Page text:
Both Karen and Andy were taken aback by the lack of microwaves. “When you said you were warming up beans for the kids, and then you came out to get Khalil and ran back in yelling about your beans burning, I was kinda confused for a minute,” Andy joked. Karen thought her hotel’s kitchen area was well set up but was definitely missing a microwave and coffeemaker (another electrical appliance that is far from universal down here). A microwave is just not the kind of bare necessity that it is in the US. Mostly corner stores have them if they want to sell microwave popcorn and soup-cup Ramen noodles. My mother in law has one because she used to sell that stuff, although nowadays she only uses her microwave as a storage space for bread, or as an emergency cooking device if her stove runs out of gas and she doesn’t have the money then for a new propane tank.

Also missing in action here: toasters, clothes dryers (it is in the 80s or 90s everyday here, although even in cold and wet places dryers are not “a thing.”)


Mexican toaster- aka comal – not my photo! from FeralKitchen.com

Go, go, go

Everywhere you go, people are walking, riding bicycles, riding scooters and motorcycles, riding ATVs, riding buses, taking shared cabs called colectivos, hailing taxis, and just generally getting around one way and another. Not everyone has a car, to say the least, but there are way more options for transport. Public transportation is more common and more user-friendly than any small city or large town I’ve ever been to in the states.

Andy asked, “How does a country that’s poorer than the United States make it easier for people to get around?” This is a question that everyone in the US should be asking themselves and then asking their community and their elected officials. This question, and so many others like it, also represents to me why travel abroad* is such an eye-opening, heart-reconstructing, mind-altering, life-metamorphasing experience: you shift your paradigms of both the normal and the possible. You shatter stereotypes. You see new things that don’t work for people and new things that do work for people. You question your home culture as much as the culture you’re visiting. It’s a win-win situation for the world and you.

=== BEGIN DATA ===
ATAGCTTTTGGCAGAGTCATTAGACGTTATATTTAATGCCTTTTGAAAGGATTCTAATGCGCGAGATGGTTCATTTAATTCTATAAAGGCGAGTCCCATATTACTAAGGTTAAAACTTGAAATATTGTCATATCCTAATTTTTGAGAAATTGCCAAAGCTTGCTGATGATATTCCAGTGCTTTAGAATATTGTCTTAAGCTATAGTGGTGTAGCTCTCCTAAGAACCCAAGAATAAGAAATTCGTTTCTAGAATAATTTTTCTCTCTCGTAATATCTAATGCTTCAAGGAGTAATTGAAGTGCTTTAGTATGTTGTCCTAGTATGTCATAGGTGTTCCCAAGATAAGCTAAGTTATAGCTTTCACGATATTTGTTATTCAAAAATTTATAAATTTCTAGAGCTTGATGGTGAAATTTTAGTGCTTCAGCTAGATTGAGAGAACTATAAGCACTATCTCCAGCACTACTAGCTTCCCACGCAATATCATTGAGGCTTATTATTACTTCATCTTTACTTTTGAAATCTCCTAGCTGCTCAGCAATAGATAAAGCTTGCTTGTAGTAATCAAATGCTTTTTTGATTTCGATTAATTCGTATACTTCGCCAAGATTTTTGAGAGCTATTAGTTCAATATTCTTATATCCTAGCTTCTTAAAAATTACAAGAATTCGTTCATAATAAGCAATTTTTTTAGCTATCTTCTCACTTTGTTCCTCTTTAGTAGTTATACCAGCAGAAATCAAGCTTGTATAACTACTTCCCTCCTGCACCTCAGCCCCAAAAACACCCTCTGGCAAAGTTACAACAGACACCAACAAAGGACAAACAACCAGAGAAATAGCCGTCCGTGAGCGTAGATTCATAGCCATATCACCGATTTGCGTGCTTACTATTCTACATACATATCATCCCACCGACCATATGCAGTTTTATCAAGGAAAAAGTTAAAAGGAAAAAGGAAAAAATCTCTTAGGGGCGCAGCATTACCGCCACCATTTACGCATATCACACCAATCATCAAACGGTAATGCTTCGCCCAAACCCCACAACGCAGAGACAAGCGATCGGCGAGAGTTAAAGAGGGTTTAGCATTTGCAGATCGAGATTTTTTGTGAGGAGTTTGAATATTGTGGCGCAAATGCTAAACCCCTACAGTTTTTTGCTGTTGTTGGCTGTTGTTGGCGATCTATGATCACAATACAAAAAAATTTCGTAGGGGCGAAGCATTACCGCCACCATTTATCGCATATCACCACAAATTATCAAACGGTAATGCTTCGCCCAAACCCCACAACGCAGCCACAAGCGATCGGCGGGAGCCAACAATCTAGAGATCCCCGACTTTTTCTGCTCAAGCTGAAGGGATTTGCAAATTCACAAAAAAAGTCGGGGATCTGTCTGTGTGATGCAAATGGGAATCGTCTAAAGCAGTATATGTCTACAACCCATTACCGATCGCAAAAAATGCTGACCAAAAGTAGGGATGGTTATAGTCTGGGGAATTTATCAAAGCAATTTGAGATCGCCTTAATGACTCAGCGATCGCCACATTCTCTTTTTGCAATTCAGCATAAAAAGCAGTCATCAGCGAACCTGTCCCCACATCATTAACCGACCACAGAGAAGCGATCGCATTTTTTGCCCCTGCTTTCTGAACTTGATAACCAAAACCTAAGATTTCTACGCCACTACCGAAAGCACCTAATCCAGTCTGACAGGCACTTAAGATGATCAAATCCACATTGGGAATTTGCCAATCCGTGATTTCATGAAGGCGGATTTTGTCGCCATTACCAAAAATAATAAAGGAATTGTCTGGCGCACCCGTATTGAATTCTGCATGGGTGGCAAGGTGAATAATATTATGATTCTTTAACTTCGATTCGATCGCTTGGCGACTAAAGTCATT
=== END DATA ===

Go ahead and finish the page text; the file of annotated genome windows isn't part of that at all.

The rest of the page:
Keep travelling, even if you can’t leave home! Keep loving, at home and abroad!


*I know not everyone can physically travel to another country. Having friendships with folks from a different country, reading foreign books, even watching many foreign movies has similarly altered my consciousness and my heart for the better. It’s a global world; take advantage!


Attempts to capture the moment with my mama and these random small children I found on the street bwahahaha

Prayer Parties! Inducing Yawns since Colonial Times

25 Oct

Thanks to the extreme lack of stimulation that going to church brought about for me as a child, I learned that yawns were caused not just from sleepiness, but also from boredom. I hadn’t even realized I was bored per se, but I remember asking my mom why church always made me yawn when I swore I wasn’t tired. Bless my little heart; I was just not cut out for Catholicism.

I still feel the same irresistible urge to yawn when faced with participating in the rhythmic ritual of Catholic prayer. This is now a rare occurrence, since I don’t attend mass if I can possibly avoid it. Here in Mexico, however, the unique Mexican brand of Catholicism is so deeply entrenched into social life that I occasionally find myself obligated to attend a prayer party. The one at my neighbor’s house last weekend was so- ahem- relaxing that I went beyond yawning; I was semi-entranced, nearly asleep in my chair at 8pm.